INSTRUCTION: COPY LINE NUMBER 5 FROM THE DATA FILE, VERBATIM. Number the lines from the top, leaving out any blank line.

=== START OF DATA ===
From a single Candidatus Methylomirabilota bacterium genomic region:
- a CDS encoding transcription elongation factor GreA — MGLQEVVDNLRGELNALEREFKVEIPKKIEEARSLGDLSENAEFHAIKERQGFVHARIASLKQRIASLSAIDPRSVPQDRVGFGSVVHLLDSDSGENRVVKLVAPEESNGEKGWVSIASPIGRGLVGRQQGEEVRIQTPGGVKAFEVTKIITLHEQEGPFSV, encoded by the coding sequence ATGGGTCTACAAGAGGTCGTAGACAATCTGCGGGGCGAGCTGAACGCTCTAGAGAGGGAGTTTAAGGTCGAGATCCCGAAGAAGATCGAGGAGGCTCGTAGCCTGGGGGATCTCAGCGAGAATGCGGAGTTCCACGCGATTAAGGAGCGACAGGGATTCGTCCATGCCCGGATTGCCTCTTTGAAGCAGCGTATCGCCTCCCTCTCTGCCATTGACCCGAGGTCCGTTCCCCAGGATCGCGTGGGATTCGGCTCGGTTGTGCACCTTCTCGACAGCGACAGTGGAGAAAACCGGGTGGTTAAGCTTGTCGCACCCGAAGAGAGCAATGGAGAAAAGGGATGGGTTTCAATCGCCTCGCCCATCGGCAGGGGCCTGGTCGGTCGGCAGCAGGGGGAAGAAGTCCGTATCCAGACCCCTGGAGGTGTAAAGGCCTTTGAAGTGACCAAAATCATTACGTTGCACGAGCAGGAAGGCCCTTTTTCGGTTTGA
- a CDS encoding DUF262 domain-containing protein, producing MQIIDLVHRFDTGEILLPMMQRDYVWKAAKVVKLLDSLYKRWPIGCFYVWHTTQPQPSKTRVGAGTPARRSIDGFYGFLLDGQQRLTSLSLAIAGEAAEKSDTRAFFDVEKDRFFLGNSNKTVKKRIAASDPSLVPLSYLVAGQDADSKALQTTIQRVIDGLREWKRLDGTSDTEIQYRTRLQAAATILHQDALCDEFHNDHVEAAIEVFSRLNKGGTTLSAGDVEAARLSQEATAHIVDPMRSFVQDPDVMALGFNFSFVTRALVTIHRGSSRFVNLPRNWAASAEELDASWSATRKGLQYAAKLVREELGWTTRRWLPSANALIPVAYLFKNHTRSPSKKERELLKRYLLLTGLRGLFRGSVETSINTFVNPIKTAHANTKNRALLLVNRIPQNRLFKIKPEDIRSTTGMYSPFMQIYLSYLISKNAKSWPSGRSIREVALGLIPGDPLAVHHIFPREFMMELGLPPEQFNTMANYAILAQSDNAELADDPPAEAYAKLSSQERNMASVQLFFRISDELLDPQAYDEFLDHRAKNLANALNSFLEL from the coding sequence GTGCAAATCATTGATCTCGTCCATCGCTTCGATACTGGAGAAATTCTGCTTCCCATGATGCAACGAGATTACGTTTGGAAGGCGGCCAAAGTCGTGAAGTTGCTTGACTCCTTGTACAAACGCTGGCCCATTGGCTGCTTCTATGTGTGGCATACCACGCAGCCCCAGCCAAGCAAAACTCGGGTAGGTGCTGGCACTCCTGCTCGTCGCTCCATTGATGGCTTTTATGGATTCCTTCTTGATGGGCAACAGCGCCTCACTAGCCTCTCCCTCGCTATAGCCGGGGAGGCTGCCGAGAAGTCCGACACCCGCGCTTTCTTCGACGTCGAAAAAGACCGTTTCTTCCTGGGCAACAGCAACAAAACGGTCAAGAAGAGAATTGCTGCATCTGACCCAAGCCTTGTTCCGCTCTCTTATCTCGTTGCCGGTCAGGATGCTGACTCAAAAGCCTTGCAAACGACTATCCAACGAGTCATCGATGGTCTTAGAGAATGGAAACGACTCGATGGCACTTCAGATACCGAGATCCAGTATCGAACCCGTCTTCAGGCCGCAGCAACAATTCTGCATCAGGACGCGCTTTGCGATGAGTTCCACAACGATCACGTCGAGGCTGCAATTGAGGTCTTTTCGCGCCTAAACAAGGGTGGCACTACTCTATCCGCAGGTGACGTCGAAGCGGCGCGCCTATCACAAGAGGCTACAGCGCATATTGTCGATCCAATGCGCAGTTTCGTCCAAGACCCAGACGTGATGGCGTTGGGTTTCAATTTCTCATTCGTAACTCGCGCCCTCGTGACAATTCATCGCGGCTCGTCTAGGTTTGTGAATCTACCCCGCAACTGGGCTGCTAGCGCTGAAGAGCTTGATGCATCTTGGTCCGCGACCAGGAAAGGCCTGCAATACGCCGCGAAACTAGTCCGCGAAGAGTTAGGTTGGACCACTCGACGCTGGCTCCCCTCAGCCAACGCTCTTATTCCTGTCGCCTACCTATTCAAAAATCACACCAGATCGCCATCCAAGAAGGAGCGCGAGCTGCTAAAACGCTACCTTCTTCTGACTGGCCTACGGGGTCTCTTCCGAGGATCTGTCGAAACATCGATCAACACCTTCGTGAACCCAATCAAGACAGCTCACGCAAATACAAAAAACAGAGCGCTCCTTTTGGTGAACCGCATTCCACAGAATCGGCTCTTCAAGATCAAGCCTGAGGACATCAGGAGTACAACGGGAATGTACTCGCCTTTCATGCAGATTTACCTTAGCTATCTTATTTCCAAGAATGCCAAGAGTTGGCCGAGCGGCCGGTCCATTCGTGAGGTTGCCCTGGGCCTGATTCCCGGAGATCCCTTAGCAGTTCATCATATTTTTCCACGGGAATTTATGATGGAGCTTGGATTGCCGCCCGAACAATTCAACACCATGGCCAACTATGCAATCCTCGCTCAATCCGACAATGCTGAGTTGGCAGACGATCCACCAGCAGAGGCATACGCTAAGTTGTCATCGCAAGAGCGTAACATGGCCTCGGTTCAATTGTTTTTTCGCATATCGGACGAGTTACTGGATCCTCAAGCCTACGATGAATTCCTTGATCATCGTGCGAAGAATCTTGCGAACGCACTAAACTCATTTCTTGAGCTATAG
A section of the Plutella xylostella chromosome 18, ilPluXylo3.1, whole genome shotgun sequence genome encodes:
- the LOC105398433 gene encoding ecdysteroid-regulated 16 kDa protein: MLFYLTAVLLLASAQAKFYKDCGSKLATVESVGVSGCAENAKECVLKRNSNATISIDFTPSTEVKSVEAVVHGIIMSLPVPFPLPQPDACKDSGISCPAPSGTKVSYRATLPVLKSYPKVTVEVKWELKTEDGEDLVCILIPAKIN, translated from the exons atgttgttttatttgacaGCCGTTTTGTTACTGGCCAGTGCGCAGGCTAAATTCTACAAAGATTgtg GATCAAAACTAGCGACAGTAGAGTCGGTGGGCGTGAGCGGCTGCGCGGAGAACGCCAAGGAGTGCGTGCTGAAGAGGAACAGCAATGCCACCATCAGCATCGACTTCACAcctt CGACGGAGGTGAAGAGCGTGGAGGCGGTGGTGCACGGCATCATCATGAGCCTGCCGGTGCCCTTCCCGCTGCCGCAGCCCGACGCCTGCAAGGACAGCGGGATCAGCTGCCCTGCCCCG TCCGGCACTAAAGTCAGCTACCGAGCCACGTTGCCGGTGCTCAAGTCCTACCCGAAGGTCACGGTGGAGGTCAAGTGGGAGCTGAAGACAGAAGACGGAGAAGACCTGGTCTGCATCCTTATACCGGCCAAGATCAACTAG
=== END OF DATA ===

- the LOC105398433 gene encoding ecdysteroid-regulated 16 kDa protein: MLFYLTAVLLLASAQAKFYKDCGSKLATVESVGVSGCAENAKECVLKRNSNATISIDFTPSTEVKSVEAVVHGIIMSLPVPFPLPQPDACKDSGISCPAPSGTKVSYRATLPVLKSYPKVTVEVKWELKTEDGEDLVCILIPAKIN, translated from the exons atgttgttttatttgacaGCCGTTTTGTTACTGGCCAGTGCGCAGGCTAAATTCTACAAAGATTgtg GATCAAAACTAGCGACAGTAGAGTCGGTGGGCGTGAGCGGCTGCGCGGAGAACGCCAAGGAGTGCGTGCTGAAGAGGAACAGCAATGCCACCATCAGCATCGACTTCACAcctt CGACGGAGGTGAAGAGCGTGGAGGCGGTGGTGCACGGCATCATCATGAGCCTGCCGGTGCCCTTCCCGCTGCCGCAGCCCGACGCCTGCAAGGACAGCGGGATCAGCTGCCCTGCCCCG TCCGGCACTAAAGTCAGCTACCGAGCCACGTTGCCGGTGCTCAAGTCCTACCCGAAGGTCACGGTGGAGGTCAAGTGGGAGCTGAAGACAGAAGACGGAGAAGACCTGGTCTGCATCCTTATACCGGCCAAGATCAACTAG